“Should we not consider the possibility that parents have bought into the idea that their teenagers are ever anxious due having easy access to digital technology, smartphones, video games and the like that are neurobiologically and psychologically toxic.”

If this notion is to be believed, then it seems intuitive that the generations growing up with these ubiquitous technologies are destined to suffer from psychological problems, which is a dubious notion coming from only a handful of studies with serious limitations.

Some studies report an association between increased time spent on electronic communication and screens and lower levels of psychological well-being. The problem with this is that they only show correlation. Would it not be possible that teenagers who are more anxious and unhappy to start with, are more drawn to smartphone communication to deflect their negative emotions than their better-adjusted peers?

The current digital divide is one that promises to continue into the future and one that is generational. Technology has an obsoleting impact on those with true skills, and the speed at which technology changes. It is almost impossible for some to keep up to date with current technology.

Millennials and generation alpha that have grown up with technology are informed and comfortable with themselves. Unfortunately those who are older like generation X, the baby boomers and traditionalists must “learn it” and often have difficulty in seeing the relevance and “don’t bother” this is too much trouble. Unfortunately, generation X and even the baby boomers are convinced that electronic social media is a waste of time. The paradox is that many seniors started using Facebook in order to see pictures of their grandchildren. Many need a reason to push ahead with new technology while others don’t see any reason. This is not a new phenomenon, as people who are immovable in their ways are not open to change. Succinctly, middle-aged and senior adults must keep up with modern technology if they want to keep up with the times.

So how is Techno-eustress embraced?

  1.  Individual:
    1. Solve tech problems yourself by: looking for help; using a search engine and typing in a simple question relating to the problem; read the trouble shooting suggestions and try to see if they work (no, you will not lose your information even if you press delete); ask for help from a colleague, friend or geek; practice and make sure that you understand what it is that you are having trouble with. Rebooting or refreshing is often the best way to start again.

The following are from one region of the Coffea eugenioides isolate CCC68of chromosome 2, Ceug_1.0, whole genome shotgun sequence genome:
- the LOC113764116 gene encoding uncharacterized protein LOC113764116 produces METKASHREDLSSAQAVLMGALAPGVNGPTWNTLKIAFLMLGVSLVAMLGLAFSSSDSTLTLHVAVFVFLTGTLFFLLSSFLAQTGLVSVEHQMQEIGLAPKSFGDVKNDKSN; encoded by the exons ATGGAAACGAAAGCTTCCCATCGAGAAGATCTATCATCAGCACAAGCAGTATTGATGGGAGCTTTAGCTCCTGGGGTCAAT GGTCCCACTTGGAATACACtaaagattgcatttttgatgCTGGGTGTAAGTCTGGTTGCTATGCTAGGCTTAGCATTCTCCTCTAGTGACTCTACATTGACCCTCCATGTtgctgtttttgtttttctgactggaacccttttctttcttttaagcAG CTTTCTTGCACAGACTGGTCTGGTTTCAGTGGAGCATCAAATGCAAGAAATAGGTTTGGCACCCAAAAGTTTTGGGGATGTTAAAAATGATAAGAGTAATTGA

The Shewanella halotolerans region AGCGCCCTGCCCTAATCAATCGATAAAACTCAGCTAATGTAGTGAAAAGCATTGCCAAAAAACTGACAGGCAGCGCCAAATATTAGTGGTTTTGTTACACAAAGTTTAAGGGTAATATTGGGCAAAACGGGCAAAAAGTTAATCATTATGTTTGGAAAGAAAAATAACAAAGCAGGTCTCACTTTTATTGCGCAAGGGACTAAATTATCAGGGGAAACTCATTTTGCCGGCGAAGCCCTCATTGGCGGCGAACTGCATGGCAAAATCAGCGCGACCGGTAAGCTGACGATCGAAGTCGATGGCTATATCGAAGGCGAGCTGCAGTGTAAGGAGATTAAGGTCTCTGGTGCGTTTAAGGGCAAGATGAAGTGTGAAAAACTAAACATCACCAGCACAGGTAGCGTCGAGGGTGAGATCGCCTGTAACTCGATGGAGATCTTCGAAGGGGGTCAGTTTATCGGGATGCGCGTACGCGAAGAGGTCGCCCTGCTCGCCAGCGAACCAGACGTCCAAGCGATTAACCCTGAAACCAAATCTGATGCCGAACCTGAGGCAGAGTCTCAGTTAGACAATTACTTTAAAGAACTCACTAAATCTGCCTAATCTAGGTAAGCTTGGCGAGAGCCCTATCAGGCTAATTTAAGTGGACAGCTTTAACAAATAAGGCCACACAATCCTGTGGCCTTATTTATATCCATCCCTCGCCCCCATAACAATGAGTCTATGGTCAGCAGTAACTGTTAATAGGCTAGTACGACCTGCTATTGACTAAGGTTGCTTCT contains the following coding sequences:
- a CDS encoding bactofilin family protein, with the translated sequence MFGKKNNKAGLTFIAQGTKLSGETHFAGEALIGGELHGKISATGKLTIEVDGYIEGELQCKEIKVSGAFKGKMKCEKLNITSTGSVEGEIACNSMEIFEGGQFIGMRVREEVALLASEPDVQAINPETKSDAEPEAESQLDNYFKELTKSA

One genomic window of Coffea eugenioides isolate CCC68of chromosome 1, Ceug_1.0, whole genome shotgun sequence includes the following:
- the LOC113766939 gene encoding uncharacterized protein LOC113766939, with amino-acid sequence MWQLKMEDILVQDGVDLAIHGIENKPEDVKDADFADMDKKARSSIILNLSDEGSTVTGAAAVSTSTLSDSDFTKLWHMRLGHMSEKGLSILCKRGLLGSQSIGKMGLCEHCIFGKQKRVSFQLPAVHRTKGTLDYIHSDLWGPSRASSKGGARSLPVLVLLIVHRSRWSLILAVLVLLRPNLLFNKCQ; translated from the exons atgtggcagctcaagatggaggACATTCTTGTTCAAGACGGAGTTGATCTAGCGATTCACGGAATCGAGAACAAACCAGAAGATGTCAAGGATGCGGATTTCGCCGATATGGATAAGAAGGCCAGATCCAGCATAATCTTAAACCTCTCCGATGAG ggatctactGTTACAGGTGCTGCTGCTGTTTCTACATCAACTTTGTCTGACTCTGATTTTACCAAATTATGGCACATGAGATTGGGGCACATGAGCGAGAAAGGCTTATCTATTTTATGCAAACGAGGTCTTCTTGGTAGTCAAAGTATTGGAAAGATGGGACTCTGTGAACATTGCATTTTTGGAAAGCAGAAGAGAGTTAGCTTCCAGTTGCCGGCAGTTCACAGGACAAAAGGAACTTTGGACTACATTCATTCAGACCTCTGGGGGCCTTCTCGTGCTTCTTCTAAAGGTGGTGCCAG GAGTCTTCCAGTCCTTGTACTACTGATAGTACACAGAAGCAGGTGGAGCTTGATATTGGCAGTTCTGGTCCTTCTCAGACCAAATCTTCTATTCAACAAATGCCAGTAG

2. Spend time researching and understanding the devise and software that you intend purchasing, and remember to purchase the current and latest version. When unpacking the purchase, ensure that you understand how to use the devise and application. Remember that practice makes perfect.
    3. Keep your devise in good working order, and if prompted to upgrade the software, do so and make sure that understand the new version.
  2. Professionals: Search the net for relevant technological devises, hardware and software pertaining to your profession.
  3. Non-professionals: Ensure that you clearly understand the devise/machine that you have been allocated/ assigned to. Don’t be afraid to ask a supervisor or manager for assistance.
  4. Middle-aged and senior adults: There are amazing devises and technological aids that are available and can enhance your quality of life, as well as your lifestyle, improve your social interaction and help you not to isolate.

In essence, technology is amazing, inspiring and fulfilling. Technology allows us to connect and understand the world and its peoples, including the mystical universe.

However, we need to be mindful of balancing our technological stressors by adopting a techno-eustress attitude which we can use in our everyday lives, while still making the time to communicate directly with each other face to face, and especially with our loved ones 🙂

Author: Seán D. Waters, founder of the Stress Less Clinic®, and trade mark claim for Technostressology™.